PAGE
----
FOR IMMEDIATE RELEASE
July 13, 2009
WASHINGTON, D.C. - The U.S. Commission on International Religious Freedom (USCIRF) today expressed its alarm at the recent spate of bombings of churches in Baghdad and Mosul and called on the Iraqi government to provide protection to all of the country"s citizens, especially its vulnerable Christian minority.
The bombings occurred late Saturday evening, Sunday afternoon, Sunday evening, and Monday at six churches throughout Baghdad and one in Mosul. USCIRF sources in Baghdad report that 14 civilians were killed and several more were injured in the weekend bombings. Initial press reports indicate several injuries in today"s attack in Mosul.
"The Iraqi government, which is now fully responsible for security in its cities, must apprehend and punish the perpetrators of this violence and must ensure that civilian property and lives, particularly of its most vulnerable citizens, are protected," said Leonard Leo, USCIRF chair. "The U.S. government should insist that the Iraqi government protect all of its citizens. Christians are one of Iraq"s ancient, indigenous peoples, and their continued presence there is essential to Iraq"s future as a democratic, pluralistic, and rule of law society.”
Iraq"s small Christian community has been particularly vulnerable to violence in Iraq because it does not have militia or tribal structures to protect itself and does not receive adequate official protection. Extremists have in the past used coordinated bombings of Christian churches to threaten and intimidate this community. For example, in January 2008, six churches in Mosul and Baghdad were bombed in coordinated attacks on Epiphany and Orthodox Christmas Eve. Christian leaders, including the Archbishop of Mosul, have also been targeted by kidnappings and killings. Since 2003, many Christians have fled Iraq for other countries. Christian leaders have warned that the result of this flight may be the end of Christianity in Iraq.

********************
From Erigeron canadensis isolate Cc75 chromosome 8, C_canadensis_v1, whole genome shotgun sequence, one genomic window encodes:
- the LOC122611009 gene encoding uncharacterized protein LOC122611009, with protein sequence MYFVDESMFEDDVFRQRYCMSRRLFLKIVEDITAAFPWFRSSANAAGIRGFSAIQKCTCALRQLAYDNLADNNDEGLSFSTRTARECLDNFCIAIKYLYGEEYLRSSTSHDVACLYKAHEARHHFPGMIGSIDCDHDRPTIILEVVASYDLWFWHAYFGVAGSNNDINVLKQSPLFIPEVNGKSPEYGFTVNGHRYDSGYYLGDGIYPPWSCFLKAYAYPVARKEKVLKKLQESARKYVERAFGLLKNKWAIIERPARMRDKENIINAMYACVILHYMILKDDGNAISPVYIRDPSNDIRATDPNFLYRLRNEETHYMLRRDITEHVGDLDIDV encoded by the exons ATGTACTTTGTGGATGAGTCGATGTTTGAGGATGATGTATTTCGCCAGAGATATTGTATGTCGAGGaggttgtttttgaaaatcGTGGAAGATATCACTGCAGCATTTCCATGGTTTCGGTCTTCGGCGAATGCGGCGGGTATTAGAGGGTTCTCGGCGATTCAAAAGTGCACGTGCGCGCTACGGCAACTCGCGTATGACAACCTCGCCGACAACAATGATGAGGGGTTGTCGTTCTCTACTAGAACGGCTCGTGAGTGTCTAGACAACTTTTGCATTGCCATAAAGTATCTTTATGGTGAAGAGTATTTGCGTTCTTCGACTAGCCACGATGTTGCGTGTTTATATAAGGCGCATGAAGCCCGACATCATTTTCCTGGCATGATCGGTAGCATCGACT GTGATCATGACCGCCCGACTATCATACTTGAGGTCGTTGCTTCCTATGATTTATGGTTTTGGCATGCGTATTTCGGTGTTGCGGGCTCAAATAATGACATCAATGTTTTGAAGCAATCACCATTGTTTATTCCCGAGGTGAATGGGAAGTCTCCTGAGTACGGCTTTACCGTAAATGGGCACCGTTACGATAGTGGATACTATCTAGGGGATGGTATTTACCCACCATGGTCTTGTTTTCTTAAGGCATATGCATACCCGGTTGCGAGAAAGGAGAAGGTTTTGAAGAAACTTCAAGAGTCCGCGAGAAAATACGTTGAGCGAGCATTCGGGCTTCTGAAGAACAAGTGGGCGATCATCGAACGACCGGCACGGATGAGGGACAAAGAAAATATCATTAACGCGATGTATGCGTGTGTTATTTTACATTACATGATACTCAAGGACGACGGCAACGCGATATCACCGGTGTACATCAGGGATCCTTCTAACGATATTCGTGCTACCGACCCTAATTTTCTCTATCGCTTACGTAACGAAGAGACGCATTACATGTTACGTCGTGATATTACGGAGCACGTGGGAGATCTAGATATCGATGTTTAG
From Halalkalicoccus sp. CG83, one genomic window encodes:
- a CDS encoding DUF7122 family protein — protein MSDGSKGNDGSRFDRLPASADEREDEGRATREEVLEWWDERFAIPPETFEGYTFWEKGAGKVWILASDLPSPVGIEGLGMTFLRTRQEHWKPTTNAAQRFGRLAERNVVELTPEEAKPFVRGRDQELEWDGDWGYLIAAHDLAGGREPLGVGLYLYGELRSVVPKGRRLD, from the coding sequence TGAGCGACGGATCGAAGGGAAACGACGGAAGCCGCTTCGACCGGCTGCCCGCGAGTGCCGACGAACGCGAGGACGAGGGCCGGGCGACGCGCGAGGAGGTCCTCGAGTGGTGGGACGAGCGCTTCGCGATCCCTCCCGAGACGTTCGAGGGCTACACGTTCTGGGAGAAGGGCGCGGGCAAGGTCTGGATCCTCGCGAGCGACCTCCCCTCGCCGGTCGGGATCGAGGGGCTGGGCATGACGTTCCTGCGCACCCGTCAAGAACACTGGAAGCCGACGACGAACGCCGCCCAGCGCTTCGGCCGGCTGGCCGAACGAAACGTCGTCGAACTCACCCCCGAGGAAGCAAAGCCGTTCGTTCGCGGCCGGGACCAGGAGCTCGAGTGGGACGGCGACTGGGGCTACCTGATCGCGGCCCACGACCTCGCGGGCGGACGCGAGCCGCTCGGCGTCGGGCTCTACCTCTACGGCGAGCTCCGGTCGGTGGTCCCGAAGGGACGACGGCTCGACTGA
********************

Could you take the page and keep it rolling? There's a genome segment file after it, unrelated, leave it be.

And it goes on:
The current attacks come at a time when U.S. troops in Iraq are drawing down, and they appear to be part of a renewed effort by insurgents to destabilize the Iraqi government.
USCIRF is an independent, bipartisan U.S. federal government commission. USCIRF Commissioners are appointed by the President and the leadership of both political parties in the Senate and the House of Representatives. USCIRF"s principal responsibilities are to review the facts and circumstances of violations of religious freedom internationally and to make policy recommendations to the President, the Secretary of State and Congress.
To interview a USCIRF Commissioner, contact Tom Carter, Communications Director at firstname.lastname@example.org or (202) 523-3257.